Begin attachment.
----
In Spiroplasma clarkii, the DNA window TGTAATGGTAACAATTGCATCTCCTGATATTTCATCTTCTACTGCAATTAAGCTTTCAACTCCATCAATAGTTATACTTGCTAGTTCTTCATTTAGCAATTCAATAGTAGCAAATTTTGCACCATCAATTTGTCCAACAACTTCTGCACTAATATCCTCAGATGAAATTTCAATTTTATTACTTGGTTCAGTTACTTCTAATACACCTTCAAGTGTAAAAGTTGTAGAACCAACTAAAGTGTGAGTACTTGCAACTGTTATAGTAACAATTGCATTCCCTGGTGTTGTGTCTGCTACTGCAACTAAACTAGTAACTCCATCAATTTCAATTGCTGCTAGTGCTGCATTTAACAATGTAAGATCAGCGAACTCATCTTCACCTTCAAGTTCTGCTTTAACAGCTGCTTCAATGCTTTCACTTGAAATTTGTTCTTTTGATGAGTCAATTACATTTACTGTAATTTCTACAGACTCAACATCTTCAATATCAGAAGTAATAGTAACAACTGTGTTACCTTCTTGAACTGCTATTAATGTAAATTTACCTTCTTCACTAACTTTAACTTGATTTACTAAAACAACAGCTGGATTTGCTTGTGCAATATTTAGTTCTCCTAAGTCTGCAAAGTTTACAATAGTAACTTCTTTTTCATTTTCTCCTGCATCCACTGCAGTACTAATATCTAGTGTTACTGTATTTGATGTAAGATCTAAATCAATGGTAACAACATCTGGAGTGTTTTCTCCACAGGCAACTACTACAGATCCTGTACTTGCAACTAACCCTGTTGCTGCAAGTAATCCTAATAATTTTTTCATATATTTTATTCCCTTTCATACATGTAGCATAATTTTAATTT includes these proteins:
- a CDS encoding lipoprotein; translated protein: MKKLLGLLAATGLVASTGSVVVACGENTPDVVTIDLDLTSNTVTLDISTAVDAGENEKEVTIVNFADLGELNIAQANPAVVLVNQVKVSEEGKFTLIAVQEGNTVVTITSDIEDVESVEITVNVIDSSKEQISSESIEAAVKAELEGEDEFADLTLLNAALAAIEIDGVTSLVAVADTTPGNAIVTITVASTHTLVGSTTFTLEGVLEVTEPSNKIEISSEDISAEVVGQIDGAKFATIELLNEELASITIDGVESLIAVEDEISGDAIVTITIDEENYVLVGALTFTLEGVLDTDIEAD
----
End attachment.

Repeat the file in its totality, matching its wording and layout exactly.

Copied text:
In Spiroplasma clarkii, the DNA window TGTAATGGTAACAATTGCATCTCCTGATATTTCATCTTCTACTGCAATTAAGCTTTCAACTCCATCAATAGTTATACTTGCTAGTTCTTCATTTAGCAATTCAATAGTAGCAAATTTTGCACCATCAATTTGTCCAACAACTTCTGCACTAATATCCTCAGATGAAATTTCAATTTTATTACTTGGTTCAGTTACTTCTAATACACCTTCAAGTGTAAAAGTTGTAGAACCAACTAAAGTGTGAGTACTTGCAACTGTTATAGTAACAATTGCATTCCCTGGTGTTGTGTCTGCTACTGCAACTAAACTAGTAACTCCATCAATTTCAATTGCTGCTAGTGCTGCATTTAACAATGTAAGATCAGCGAACTCATCTTCACCTTCAAGTTCTGCTTTAACAGCTGCTTCAATGCTTTCACTTGAAATTTGTTCTTTTGATGAGTCAATTACATTTACTGTAATTTCTACAGACTCAACATCTTCAATATCAGAAGTAATAGTAACAACTGTGTTACCTTCTTGAACTGCTATTAATGTAAATTTACCTTCTTCACTAACTTTAACTTGATTTACTAAAACAACAGCTGGATTTGCTTGTGCAATATTTAGTTCTCCTAAGTCTGCAAAGTTTACAATAGTAACTTCTTTTTCATTTTCTCCTGCATCCACTGCAGTACTAATATCTAGTGTTACTGTATTTGATGTAAGATCTAAATCAATGGTAACAACATCTGGAGTGTTTTCTCCACAGGCAACTACTACAGATCCTGTACTTGCAACTAACCCTGTTGCTGCAAGTAATCCTAATAATTTTTTCATATATTTTATTCCCTTTCATACATGTAGCATAATTTTAATTT includes these proteins:
- a CDS encoding lipoprotein; translated protein: MKKLLGLLAATGLVASTGSVVVACGENTPDVVTIDLDLTSNTVTLDISTAVDAGENEKEVTIVNFADLGELNIAQANPAVVLVNQVKVSEEGKFTLIAVQEGNTVVTITSDIEDVESVEITVNVIDSSKEQISSESIEAAVKAELEGEDEFADLTLLNAALAAIEIDGVTSLVAVADTTPGNAIVTITVASTHTLVGSTTFTLEGVLEVTEPSNKIEISSEDISAEVVGQIDGAKFATIELLNEELASITIDGVESLIAVEDEISGDAIVTITIDEENYVLVGALTFTLEGVLDTDIEAD